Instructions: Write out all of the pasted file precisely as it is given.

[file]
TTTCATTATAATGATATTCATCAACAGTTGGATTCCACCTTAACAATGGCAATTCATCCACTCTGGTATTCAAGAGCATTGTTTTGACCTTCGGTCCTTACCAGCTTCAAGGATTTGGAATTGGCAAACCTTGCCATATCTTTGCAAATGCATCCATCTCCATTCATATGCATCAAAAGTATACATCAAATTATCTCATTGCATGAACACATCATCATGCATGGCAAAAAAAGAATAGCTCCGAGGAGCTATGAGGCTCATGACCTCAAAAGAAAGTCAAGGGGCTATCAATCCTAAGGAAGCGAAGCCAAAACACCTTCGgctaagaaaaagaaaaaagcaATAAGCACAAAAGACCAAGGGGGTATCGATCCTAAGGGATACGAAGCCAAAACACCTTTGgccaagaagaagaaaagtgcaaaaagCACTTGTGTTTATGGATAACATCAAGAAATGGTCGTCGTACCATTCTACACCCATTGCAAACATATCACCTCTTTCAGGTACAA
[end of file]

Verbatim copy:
TTTCATTATAATGATATTCATCAACAGTTGGATTCCACCTTAACAATGGCAATTCATCCACTCTGGTATTCAAGAGCATTGTTTTGACCTTCGGTCCTTACCAGCTTCAAGGATTTGGAATTGGCAAACCTTGCCATATCTTTGCAAATGCATCCATCTCCATTCATATGCATCAAAAGTATACATCAAATTATCTCATTGCATGAACACATCATCATGCATGGCAAAAAAAGAATAGCTCCGAGGAGCTATGAGGCTCATGACCTCAAAAGAAAGTCAAGGGGCTATCAATCCTAAGGAAGCGAAGCCAAAACACCTTCGgctaagaaaaagaaaaaagcaATAAGCACAAAAGACCAAGGGGGTATCGATCCTAAGGGATACGAAGCCAAAACACCTTTGgccaagaagaagaaaagtgcaaaaagCACTTGTGTTTATGGATAACATCAAGAAATGGTCGTCGTACCATTCTACACCCATTGCAAACATATCACCTCTTTCAGGTACAA